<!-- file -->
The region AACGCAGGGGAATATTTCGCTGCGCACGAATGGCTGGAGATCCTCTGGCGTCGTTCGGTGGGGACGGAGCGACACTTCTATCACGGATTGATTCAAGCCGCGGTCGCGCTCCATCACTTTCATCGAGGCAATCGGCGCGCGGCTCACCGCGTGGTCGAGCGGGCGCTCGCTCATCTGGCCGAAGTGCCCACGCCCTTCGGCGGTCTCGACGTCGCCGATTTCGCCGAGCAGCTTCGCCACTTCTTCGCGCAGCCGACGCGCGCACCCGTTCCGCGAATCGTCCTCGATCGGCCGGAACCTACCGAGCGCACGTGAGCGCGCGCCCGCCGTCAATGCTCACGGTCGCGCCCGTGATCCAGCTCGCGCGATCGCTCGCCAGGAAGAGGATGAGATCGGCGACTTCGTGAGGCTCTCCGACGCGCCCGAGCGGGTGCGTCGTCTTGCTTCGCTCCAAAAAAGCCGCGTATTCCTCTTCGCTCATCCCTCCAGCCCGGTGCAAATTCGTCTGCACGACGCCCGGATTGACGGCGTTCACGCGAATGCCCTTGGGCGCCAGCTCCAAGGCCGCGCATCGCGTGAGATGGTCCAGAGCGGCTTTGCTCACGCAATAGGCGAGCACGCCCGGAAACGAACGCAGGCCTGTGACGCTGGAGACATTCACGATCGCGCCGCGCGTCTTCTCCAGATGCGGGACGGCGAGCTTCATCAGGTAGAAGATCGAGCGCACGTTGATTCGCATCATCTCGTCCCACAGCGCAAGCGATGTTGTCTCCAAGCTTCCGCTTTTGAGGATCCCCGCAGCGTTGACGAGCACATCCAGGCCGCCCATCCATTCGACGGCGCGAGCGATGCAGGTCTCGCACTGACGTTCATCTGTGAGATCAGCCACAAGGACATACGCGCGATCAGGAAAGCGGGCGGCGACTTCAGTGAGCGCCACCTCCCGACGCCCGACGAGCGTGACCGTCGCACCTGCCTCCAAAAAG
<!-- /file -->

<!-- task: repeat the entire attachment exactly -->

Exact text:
The region AACGCAGGGGAATATTTCGCTGCGCACGAATGGCTGGAGATCCTCTGGCGTCGTTCGGTGGGGACGGAGCGACACTTCTATCACGGATTGATTCAAGCCGCGGTCGCGCTCCATCACTTTCATCGAGGCAATCGGCGCGCGGCTCACCGCGTGGTCGAGCGGGCGCTCGCTCATCTGGCCGAAGTGCCCACGCCCTTCGGCGGTCTCGACGTCGCCGATTTCGCCGAGCAGCTTCGCCACTTCTTCGCGCAGCCGACGCGCGCACCCGTTCCGCGAATCGTCCTCGATCGGCCGGAACCTACCGAGCGCACGTGAGCGCGCGCCCGCCGTCAATGCTCACGGTCGCGCCCGTGATCCAGCTCGCGCGATCGCTCGCCAGGAAGAGGATGAGATCGGCGACTTCGTGAGGCTCTCCGACGCGCCCGAGCGGGTGCGTCGTCTTGCTTCGCTCCAAAAAAGCCGCGTATTCCTCTTCGCTCATCCCTCCAGCCCGGTGCAAATTCGTCTGCACGACGCCCGGATTGACGGCGTTCACGCGAATGCCCTTGGGCGCCAGCTCCAAGGCCGCGCATCGCGTGAGATGGTCCAGAGCGGCTTTGCTCACGCAATAGGCGAGCACGCCCGGAAACGAACGCAGGCCTGTGACGCTGGAGACATTCACGATCGCGCCGCGCGTCTTCTCCAGATGCGGGACGGCGAGCTTCATCAGGTAGAAGATCGAGCGCACGTTGATTCGCATCATCTCGTCCCACAGCGCAAGCGATGTTGTCTCCAAGCTTCCGCTTTTGAGGATCCCCGCAGCGTTGACGAGCACATCCAGGCCGCCCATCCATTCGACGGCGCGAGCGATGCAGGTCTCGCACTGACGTTCATCTGTGAGATCAGCCACAAGGACATACGCGCGATCAGGAAAGCGGGCGGCGACTTCAGTGAGCGCCACCTCCCGACGCCCGACGAGCGTGACCGTCGCACCTGCCTCCAAAAAG